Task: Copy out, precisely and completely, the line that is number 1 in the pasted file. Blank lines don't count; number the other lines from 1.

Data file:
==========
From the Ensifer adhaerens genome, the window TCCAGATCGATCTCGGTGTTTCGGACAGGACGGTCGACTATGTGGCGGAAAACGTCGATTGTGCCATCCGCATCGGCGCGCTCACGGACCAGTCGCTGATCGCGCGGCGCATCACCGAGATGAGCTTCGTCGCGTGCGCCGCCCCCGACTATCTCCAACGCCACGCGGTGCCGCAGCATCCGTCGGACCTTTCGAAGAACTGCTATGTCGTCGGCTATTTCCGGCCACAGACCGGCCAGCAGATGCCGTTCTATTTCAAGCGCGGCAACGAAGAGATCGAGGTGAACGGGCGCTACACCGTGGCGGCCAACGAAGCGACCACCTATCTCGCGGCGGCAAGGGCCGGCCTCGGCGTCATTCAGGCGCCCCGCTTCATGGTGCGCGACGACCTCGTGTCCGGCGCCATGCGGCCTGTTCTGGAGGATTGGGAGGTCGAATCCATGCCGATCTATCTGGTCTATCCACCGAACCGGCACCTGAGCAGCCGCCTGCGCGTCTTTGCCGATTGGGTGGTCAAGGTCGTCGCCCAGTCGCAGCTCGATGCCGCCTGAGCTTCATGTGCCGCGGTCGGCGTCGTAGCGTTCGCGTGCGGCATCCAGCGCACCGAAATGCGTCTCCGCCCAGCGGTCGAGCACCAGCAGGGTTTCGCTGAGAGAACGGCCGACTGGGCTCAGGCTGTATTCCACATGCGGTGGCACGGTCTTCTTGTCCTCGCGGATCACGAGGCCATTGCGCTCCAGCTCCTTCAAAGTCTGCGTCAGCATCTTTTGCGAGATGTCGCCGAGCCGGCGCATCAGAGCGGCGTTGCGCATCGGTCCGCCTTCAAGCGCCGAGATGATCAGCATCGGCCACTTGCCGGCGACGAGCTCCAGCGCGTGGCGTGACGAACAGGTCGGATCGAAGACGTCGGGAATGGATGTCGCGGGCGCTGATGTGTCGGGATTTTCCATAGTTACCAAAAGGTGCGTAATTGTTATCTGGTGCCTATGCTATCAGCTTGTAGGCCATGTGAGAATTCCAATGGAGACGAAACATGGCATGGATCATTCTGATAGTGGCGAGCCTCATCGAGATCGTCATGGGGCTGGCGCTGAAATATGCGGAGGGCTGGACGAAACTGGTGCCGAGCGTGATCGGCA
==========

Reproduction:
From the Ensifer adhaerens genome, the window TCCAGATCGATCTCGGTGTTTCGGACAGGACGGTCGACTATGTGGCGGAAAACGTCGATTGTGCCATCCGCATCGGCGCGCTCACGGACCAGTCGCTGATCGCGCGGCGCATCACCGAGATGAGCTTCGTCGCGTGCGCCGCCCCCGACTATCTCCAACGCCACGCGGTGCCGCAGCATCCGTCGGACCTTTCGAAGAACTGCTATGTCGTCGGCTATTTCCGGCCACAGACCGGCCAGCAGATGCCGTTCTATTTCAAGCGCGGCAACGAAGAGATCGAGGTGAACGGGCGCTACACCGTGGCGGCCAACGAAGCGACCACCTATCTCGCGGCGGCAAGGGCCGGCCTCGGCGTCATTCAGGCGCCCCGCTTCATGGTGCGCGACGACCTCGTGTCCGGCGCCATGCGGCCTGTTCTGGAGGATTGGGAGGTCGAATCCATGCCGATCTATCTGGTCTATCCACCGAACCGGCACCTGAGCAGCCGCCTGCGCGTCTTTGCCGATTGGGTGGTCAAGGTCGTCGCCCAGTCGCAGCTCGATGCCGCCTGAGCTTCATGTGCCGCGGTCGGCGTCGTAGCGTTCGCGTGCGGCATCCAGCGCACCGAAATGCGTCTCCGCCCAGCGGTCGAGCACCAGCAGGGTTTCGCTGAGAGAACGGCCGACTGGGCTCAGGCTGTATTCCACATGCGGTGGCACGGTCTTCTTGTCCTCGCGGATCACGAGGCCATTGCGCTCCAGCTCCTTCAAAGTCTGCGTCAGCATCTTTTGCGAGATGTCGCCGAGCCGGCGCATCAGAGCGGCGTTGCGCATCGGTCCGCCTTCAAGCGCCGAGATGATCAGCATCGGCCACTTGCCGGCGACGAGCTCCAGCGCGTGGCGTGACGAACAGGTCGGATCGAAGACGTCGGGAATGGATGTCGCGGGCGCTGATGTGTCGGGATTTTCCATAGTTACCAAAAGGTGCGTAATTGTTATCTGGTGCCTATGCTATCAGCTTGTAGGCCATGTGAGAATTCCAATGGAGACGAAACATGGCATGGATCATTCTGATAGTGGCGAGCCTCATCGAGATCGTCATGGGGCTGGCGCTGAAATATGCGGAGGGCTGGACGAAACTGGTGCCGAGCGTGATCGGCA